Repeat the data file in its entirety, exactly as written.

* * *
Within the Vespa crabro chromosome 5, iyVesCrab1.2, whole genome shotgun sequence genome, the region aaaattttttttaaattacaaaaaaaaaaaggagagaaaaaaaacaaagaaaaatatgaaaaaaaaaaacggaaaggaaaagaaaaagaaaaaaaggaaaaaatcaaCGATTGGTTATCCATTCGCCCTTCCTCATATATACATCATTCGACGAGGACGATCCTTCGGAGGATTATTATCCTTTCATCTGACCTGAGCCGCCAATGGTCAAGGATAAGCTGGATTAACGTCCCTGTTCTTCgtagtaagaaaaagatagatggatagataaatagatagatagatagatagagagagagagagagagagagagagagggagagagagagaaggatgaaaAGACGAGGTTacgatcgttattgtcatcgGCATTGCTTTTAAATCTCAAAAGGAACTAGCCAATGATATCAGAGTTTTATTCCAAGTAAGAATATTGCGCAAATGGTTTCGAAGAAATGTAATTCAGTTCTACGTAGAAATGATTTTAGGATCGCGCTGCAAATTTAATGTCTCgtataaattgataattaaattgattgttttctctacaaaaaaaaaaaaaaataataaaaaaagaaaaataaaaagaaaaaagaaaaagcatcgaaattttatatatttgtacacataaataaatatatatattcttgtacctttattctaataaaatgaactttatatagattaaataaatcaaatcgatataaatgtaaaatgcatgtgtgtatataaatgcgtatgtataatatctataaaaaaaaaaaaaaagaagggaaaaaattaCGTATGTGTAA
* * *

Within the Vespa crabro chromosome 5, iyVesCrab1.2, whole genome shotgun sequence genome, the region aaaattttttttaaattacaaaaaaaaaaaggagagaaaaaaaacaaagaaaaatatgaaaaaaaaaaacggaaaggaaaagaaaaagaaaaaaaggaaaaaatcaaCGATTGGTTATCCATTCGCCCTTCCTCATATATACATCATTCGACGAGGACGATCCTTCGGAGGATTATTATCCTTTCATCTGACCTGAGCCGCCAATGGTCAAGGATAAGCTGGATTAACGTCCCTGTTCTTCgtagtaagaaaaagatagatggatagataaatagatagatagatagatagagagagagagagagagagagagagagggagagagagagaaggatgaaaAGACGAGGTTacgatcgttattgtcatcgGCATTGCTTTTAAATCTCAAAAGGAACTAGCCAATGATATCAGAGTTTTATTCCAAGTAAGAATATTGCGCAAATGGTTTCGAAGAAATGTAATTCAGTTCTACGTAGAAATGATTTTAGGATCGCGCTGCAAATTTAATGTCTCgtataaattgataattaaattgattgttttctctacaaaaaaaaaaaaaaataataaaaaaagaaaaataaaaagaaaaaagaaaaagcatcgaaattttatatatttgtacacataaataaatatatatattcttgtacctttattctaataaaatgaactttatatagattaaataaatcaaatcgatataaatgtaaaatgcatgtgtgtatataaatgcgtatgtataatatctataaaaaaaaaaaaaaagaagggaaaaaattaCGTATGTGTAA